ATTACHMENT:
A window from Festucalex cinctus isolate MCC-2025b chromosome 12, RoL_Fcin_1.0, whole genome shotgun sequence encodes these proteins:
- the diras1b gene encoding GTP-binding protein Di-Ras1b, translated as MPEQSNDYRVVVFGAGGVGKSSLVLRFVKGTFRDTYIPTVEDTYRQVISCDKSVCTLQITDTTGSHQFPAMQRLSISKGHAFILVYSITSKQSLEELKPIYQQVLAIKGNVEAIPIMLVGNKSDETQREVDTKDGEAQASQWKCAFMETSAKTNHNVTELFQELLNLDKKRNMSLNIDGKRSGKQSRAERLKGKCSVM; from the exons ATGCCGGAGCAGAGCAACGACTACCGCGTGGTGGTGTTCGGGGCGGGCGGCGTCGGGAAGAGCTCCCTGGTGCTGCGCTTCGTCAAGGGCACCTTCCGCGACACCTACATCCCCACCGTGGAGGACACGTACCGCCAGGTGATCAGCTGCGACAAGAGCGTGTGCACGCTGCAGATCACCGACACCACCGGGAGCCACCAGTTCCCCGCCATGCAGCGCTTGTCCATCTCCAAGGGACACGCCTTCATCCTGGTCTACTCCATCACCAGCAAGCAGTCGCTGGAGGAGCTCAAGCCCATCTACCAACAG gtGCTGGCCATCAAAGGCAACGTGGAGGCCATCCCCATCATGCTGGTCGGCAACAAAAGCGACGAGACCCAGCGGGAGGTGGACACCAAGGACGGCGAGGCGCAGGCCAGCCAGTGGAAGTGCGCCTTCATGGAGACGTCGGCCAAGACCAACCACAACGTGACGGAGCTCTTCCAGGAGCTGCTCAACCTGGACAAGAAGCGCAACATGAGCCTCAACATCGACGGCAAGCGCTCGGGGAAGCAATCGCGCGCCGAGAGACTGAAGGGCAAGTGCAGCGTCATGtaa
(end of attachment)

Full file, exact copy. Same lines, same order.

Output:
A window from Festucalex cinctus isolate MCC-2025b chromosome 12, RoL_Fcin_1.0, whole genome shotgun sequence encodes these proteins:
- the diras1b gene encoding GTP-binding protein Di-Ras1b, translated as MPEQSNDYRVVVFGAGGVGKSSLVLRFVKGTFRDTYIPTVEDTYRQVISCDKSVCTLQITDTTGSHQFPAMQRLSISKGHAFILVYSITSKQSLEELKPIYQQVLAIKGNVEAIPIMLVGNKSDETQREVDTKDGEAQASQWKCAFMETSAKTNHNVTELFQELLNLDKKRNMSLNIDGKRSGKQSRAERLKGKCSVM; from the exons ATGCCGGAGCAGAGCAACGACTACCGCGTGGTGGTGTTCGGGGCGGGCGGCGTCGGGAAGAGCTCCCTGGTGCTGCGCTTCGTCAAGGGCACCTTCCGCGACACCTACATCCCCACCGTGGAGGACACGTACCGCCAGGTGATCAGCTGCGACAAGAGCGTGTGCACGCTGCAGATCACCGACACCACCGGGAGCCACCAGTTCCCCGCCATGCAGCGCTTGTCCATCTCCAAGGGACACGCCTTCATCCTGGTCTACTCCATCACCAGCAAGCAGTCGCTGGAGGAGCTCAAGCCCATCTACCAACAG gtGCTGGCCATCAAAGGCAACGTGGAGGCCATCCCCATCATGCTGGTCGGCAACAAAAGCGACGAGACCCAGCGGGAGGTGGACACCAAGGACGGCGAGGCGCAGGCCAGCCAGTGGAAGTGCGCCTTCATGGAGACGTCGGCCAAGACCAACCACAACGTGACGGAGCTCTTCCAGGAGCTGCTCAACCTGGACAAGAAGCGCAACATGAGCCTCAACATCGACGGCAAGCGCTCGGGGAAGCAATCGCGCGCCGAGAGACTGAAGGGCAAGTGCAGCGTCATGtaa